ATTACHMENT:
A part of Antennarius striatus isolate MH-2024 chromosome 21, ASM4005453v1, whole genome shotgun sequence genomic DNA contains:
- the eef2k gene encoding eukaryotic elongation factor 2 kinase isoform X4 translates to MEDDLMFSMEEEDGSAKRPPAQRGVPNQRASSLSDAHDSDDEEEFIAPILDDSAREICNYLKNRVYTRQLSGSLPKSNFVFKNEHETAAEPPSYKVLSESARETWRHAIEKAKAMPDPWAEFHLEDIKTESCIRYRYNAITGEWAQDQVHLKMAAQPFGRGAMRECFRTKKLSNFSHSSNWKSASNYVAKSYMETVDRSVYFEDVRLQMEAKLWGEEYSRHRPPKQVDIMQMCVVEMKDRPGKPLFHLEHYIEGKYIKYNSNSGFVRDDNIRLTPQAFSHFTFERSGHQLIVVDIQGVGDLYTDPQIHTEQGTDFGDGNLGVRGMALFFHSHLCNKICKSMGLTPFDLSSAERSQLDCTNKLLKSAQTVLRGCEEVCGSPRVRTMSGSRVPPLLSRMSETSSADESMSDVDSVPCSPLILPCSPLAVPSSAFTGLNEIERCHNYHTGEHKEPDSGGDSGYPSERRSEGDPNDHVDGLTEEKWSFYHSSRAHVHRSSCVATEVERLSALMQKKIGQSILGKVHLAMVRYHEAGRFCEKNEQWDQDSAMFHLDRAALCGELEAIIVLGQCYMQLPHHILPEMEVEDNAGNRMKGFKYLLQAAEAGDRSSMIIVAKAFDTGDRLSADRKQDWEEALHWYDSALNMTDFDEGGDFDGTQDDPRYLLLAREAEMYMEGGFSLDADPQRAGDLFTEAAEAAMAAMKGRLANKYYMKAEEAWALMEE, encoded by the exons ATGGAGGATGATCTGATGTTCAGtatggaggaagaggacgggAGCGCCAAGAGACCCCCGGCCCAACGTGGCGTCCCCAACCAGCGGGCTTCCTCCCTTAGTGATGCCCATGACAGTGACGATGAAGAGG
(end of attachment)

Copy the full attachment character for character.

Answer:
A part of Antennarius striatus isolate MH-2024 chromosome 21, ASM4005453v1, whole genome shotgun sequence genomic DNA contains:
- the eef2k gene encoding eukaryotic elongation factor 2 kinase isoform X4 translates to MEDDLMFSMEEEDGSAKRPPAQRGVPNQRASSLSDAHDSDDEEEFIAPILDDSAREICNYLKNRVYTRQLSGSLPKSNFVFKNEHETAAEPPSYKVLSESARETWRHAIEKAKAMPDPWAEFHLEDIKTESCIRYRYNAITGEWAQDQVHLKMAAQPFGRGAMRECFRTKKLSNFSHSSNWKSASNYVAKSYMETVDRSVYFEDVRLQMEAKLWGEEYSRHRPPKQVDIMQMCVVEMKDRPGKPLFHLEHYIEGKYIKYNSNSGFVRDDNIRLTPQAFSHFTFERSGHQLIVVDIQGVGDLYTDPQIHTEQGTDFGDGNLGVRGMALFFHSHLCNKICKSMGLTPFDLSSAERSQLDCTNKLLKSAQTVLRGCEEVCGSPRVRTMSGSRVPPLLSRMSETSSADESMSDVDSVPCSPLILPCSPLAVPSSAFTGLNEIERCHNYHTGEHKEPDSGGDSGYPSERRSEGDPNDHVDGLTEEKWSFYHSSRAHVHRSSCVATEVERLSALMQKKIGQSILGKVHLAMVRYHEAGRFCEKNEQWDQDSAMFHLDRAALCGELEAIIVLGQCYMQLPHHILPEMEVEDNAGNRMKGFKYLLQAAEAGDRSSMIIVAKAFDTGDRLSADRKQDWEEALHWYDSALNMTDFDEGGDFDGTQDDPRYLLLAREAEMYMEGGFSLDADPQRAGDLFTEAAEAAMAAMKGRLANKYYMKAEEAWALMEE, encoded by the exons ATGGAGGATGATCTGATGTTCAGtatggaggaagaggacgggAGCGCCAAGAGACCCCCGGCCCAACGTGGCGTCCCCAACCAGCGGGCTTCCTCCCTTAGTGATGCCCATGACAGTGACGATGAAGAGG